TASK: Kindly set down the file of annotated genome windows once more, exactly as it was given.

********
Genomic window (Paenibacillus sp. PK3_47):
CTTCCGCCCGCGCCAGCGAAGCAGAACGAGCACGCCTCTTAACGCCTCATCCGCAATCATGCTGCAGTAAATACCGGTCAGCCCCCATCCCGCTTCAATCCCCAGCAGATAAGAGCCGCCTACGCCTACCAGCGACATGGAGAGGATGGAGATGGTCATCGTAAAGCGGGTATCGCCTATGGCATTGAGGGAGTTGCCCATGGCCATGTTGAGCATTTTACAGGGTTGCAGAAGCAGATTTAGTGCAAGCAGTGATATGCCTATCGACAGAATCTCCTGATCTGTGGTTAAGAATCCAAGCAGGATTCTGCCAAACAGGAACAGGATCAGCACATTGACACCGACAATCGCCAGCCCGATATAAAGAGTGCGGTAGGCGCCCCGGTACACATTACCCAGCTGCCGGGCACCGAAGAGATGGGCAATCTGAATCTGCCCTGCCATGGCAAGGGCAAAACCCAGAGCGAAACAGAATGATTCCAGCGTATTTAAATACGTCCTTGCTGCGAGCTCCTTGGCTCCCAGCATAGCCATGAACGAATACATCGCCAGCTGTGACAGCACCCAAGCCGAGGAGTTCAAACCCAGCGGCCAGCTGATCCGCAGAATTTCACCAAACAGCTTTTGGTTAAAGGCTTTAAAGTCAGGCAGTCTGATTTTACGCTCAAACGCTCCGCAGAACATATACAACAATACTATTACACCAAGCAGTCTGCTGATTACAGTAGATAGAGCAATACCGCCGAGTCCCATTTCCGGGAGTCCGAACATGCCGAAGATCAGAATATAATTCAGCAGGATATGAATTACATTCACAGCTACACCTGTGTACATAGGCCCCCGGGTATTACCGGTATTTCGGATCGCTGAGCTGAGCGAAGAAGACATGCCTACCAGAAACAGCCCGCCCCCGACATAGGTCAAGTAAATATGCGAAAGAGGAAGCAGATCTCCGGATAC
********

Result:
Genomic window (Paenibacillus sp. PK3_47):
CTTCCGCCCGCGCCAGCGAAGCAGAACGAGCACGCCTCTTAACGCCTCATCCGCAATCATGCTGCAGTAAATACCGGTCAGCCCCCATCCCGCTTCAATCCCCAGCAGATAAGAGCCGCCTACGCCTACCAGCGACATGGAGAGGATGGAGATGGTCATCGTAAAGCGGGTATCGCCTATGGCATTGAGGGAGTTGCCCATGGCCATGTTGAGCATTTTACAGGGTTGCAGAAGCAGATTTAGTGCAAGCAGTGATATGCCTATCGACAGAATCTCCTGATCTGTGGTTAAGAATCCAAGCAGGATTCTGCCAAACAGGAACAGGATCAGCACATTGACACCGACAATCGCCAGCCCGATATAAAGAGTGCGGTAGGCGCCCCGGTACACATTACCCAGCTGCCGGGCACCGAAGAGATGGGCAATCTGAATCTGCCCTGCCATGGCAAGGGCAAAACCCAGAGCGAAACAGAATGATTCCAGCGTATTTAAATACGTCCTTGCTGCGAGCTCCTTGGCTCCCAGCATAGCCATGAACGAATACATCGCCAGCTGTGACAGCACCCAAGCCGAGGAGTTCAAACCCAGCGGCCAGCTGATCCGCAGAATTTCACCAAACAGCTTTTGGTTAAAGGCTTTAAAGTCAGGCAGTCTGATTTTACGCTCAAACGCTCCGCAGAACATATACAACAATACTATTACACCAAGCAGTCTGCTGATTACAGTAGATAGAGCAATACCGCCGAGTCCCATTTCCGGGAGTCCGAACATGCCGAAGATCAGAATATAATTCAGCAGGATATGAATTACATTCACAGCTACACCTGTGTACATAGGCCCCCGGGTATTACCGGTATTTCGGATCGCTGAGCTGAGCGAAGAAGACATGCCTACCAGAAACAGCCCGCCCCCGACATAGGTCAAGTAAATATGCGAAAGAGGAAGCAGATCTCCGGATAC